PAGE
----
It was Ra­madan af­ter all, and I felt I needed to show some re­silience with my spend­ing power. I re­turned the sweet U.S. onions and kept the On­tario onions, with a sort of dis­ap­point­ment com­bined with self-re­spect.

In the spirit of Robert De Niro, “Fff… or give me, Amer­i­cans. I truly wanted to buy your prod­uct. It’s not per­sonal, it’s busi­ness.” In fact, for­give­ness was not the first Robert De Niro-in­spired F-word that came to my mind.

For Mal­colm X it was pork. For me and many oth­ers, I’m sure it’s go­ing to be onions or an­other prod­uct. The Boy­cott Amer­ica Move­ment has al­ready started. Muhammed Hamou Lon­don, Ont.

I com­mend this week’s let­ter writ­ers who have de­cided to boy­cott U.S. prod­ucts and va­ca­tions. My wife and I made that com­mit­ment right af­ter Don­ald Trump’s elec­tion when Cana­dian cit­i­zens started be­ing has­sled at the bor­der. Mr. Trump’s de­ri­sive rhetoric to­ward im­mi­grants and vis­i­tors from other coun­tries was of­fen­sive. In­stead of va­ca­tions to our favourite spots of Cape Cod or Maui, we opted to spend our money in Canada. We ex­pected that more Cana­di­ans would fol­low suit, as did U.S. tourism agen­cies, but in early 2017, Stats Can re­ported that travel to the U.S. was higher than it had been for sev­eral years. SAD! David Gelder Mis­sis­sauga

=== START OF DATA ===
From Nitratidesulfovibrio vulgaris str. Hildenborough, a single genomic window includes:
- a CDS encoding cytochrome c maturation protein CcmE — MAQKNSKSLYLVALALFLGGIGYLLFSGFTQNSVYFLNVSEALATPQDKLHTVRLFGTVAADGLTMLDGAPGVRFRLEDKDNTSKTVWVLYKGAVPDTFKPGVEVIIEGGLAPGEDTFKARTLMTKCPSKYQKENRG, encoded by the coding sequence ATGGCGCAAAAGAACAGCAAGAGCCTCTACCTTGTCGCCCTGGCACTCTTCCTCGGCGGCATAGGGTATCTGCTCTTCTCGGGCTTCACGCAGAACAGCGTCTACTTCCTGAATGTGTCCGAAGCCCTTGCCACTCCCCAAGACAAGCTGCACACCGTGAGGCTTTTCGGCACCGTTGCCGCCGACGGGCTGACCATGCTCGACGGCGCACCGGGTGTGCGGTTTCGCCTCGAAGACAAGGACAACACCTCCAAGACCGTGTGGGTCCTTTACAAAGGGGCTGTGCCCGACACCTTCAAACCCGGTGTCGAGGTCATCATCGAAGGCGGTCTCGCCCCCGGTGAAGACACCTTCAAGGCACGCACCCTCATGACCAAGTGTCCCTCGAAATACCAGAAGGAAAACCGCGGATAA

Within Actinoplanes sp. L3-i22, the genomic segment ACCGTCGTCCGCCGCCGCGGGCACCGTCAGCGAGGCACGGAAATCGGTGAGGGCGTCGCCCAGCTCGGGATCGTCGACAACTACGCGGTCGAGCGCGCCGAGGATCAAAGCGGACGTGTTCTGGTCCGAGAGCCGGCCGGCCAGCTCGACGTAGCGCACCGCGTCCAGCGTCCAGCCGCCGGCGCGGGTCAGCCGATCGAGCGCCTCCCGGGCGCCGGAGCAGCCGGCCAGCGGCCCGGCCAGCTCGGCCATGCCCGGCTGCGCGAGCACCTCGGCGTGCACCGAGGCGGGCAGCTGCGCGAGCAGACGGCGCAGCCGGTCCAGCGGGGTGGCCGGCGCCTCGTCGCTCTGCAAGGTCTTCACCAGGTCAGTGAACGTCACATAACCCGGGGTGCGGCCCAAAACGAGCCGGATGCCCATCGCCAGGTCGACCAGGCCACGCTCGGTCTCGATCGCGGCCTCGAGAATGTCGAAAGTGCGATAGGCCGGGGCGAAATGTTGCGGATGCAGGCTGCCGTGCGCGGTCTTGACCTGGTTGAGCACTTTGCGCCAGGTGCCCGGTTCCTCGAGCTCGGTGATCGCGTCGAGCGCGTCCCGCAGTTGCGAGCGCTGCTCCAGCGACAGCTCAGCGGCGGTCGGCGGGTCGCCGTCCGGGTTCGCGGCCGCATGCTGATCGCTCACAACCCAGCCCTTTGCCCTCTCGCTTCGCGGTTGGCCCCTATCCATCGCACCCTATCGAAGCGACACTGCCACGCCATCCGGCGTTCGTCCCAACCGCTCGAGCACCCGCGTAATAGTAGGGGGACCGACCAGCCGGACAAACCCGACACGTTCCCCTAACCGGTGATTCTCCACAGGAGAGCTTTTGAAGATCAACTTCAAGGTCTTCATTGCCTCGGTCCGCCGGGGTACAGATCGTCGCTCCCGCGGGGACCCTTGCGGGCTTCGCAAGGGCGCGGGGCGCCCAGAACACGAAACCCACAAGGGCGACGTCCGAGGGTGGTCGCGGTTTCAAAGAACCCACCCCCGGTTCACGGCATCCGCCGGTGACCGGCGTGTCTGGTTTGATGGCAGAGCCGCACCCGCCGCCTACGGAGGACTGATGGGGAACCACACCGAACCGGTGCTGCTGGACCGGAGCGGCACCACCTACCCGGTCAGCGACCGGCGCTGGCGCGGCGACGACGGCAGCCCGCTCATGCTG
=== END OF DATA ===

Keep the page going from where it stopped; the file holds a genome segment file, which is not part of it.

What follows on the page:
To para­phrase:

Way down South where or­anges grow,

A beaver stepped on an ele­phant’s toe,

The ele­phant said with tears in its eyes,

“Why don’t you pick on some­one your own size?” Robin Higham Ottawa

TRY BASKETBALL. YOU’RE WEL­COME